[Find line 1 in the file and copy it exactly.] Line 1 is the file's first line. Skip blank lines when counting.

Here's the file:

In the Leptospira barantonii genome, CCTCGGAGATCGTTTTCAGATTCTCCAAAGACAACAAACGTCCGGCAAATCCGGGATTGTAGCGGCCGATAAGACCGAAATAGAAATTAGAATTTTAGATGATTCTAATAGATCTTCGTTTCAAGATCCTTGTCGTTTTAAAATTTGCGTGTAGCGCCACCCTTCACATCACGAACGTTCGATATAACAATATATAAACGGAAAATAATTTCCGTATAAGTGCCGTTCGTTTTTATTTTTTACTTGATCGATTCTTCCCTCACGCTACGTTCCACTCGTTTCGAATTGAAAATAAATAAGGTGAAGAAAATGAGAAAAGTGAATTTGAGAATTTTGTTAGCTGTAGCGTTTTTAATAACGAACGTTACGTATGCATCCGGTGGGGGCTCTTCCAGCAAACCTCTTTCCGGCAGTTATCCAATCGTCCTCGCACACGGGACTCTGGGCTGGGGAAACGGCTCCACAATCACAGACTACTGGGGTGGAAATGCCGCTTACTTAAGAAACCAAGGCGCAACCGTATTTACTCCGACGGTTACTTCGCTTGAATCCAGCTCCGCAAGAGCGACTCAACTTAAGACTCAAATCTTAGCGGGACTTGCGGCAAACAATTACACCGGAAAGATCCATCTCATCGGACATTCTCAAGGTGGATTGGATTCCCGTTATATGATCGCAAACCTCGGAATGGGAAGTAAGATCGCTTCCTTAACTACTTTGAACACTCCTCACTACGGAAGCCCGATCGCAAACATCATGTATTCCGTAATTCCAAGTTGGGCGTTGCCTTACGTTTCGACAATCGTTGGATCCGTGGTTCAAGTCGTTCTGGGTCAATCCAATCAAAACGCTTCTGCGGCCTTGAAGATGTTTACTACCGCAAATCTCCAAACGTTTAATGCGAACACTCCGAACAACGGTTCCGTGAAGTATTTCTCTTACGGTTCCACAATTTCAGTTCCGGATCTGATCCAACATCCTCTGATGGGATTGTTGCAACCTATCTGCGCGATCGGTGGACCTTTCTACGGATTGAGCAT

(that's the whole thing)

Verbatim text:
In the Leptospira barantonii genome, CCTCGGAGATCGTTTTCAGATTCTCCAAAGACAACAAACGTCCGGCAAATCCGGGATTGTAGCGGCCGATAAGACCGAAATAGAAATTAGAATTTTAGATGATTCTAATAGATCTTCGTTTCAAGATCCTTGTCGTTTTAAAATTTGCGTGTAGCGCCACCCTTCACATCACGAACGTTCGATATAACAATATATAAACGGAAAATAATTTCCGTATAAGTGCCGTTCGTTTTTATTTTTTACTTGATCGATTCTTCCCTCACGCTACGTTCCACTCGTTTCGAATTGAAAATAAATAAGGTGAAGAAAATGAGAAAAGTGAATTTGAGAATTTTGTTAGCTGTAGCGTTTTTAATAACGAACGTTACGTATGCATCCGGTGGGGGCTCTTCCAGCAAACCTCTTTCCGGCAGTTATCCAATCGTCCTCGCACACGGGACTCTGGGCTGGGGAAACGGCTCCACAATCACAGACTACTGGGGTGGAAATGCCGCTTACTTAAGAAACCAAGGCGCAACCGTATTTACTCCGACGGTTACTTCGCTTGAATCCAGCTCCGCAAGAGCGACTCAACTTAAGACTCAAATCTTAGCGGGACTTGCGGCAAACAATTACACCGGAAAGATCCATCTCATCGGACATTCTCAAGGTGGATTGGATTCCCGTTATATGATCGCAAACCTCGGAATGGGAAGTAAGATCGCTTCCTTAACTACTTTGAACACTCCTCACTACGGAAGCCCGATCGCAAACATCATGTATTCCGTAATTCCAAGTTGGGCGTTGCCTTACGTTTCGACAATCGTTGGATCCGTGGTTCAAGTCGTTCTGGGTCAATCCAATCAAAACGCTTCTGCGGCCTTGAAGATGTTTACTACCGCAAATCTCCAAACGTTTAATGCGAACACTCCGAACAACGGTTCCGTGAAGTATTTCTCTTACGGTTCCACAATTTCAGTTCCGGATCTGATCCAACATCCTCTGATGGGATTGTTGCAACCTATCTGCGCGATCGGTGGACCTTTCTACGGATTGAGCAT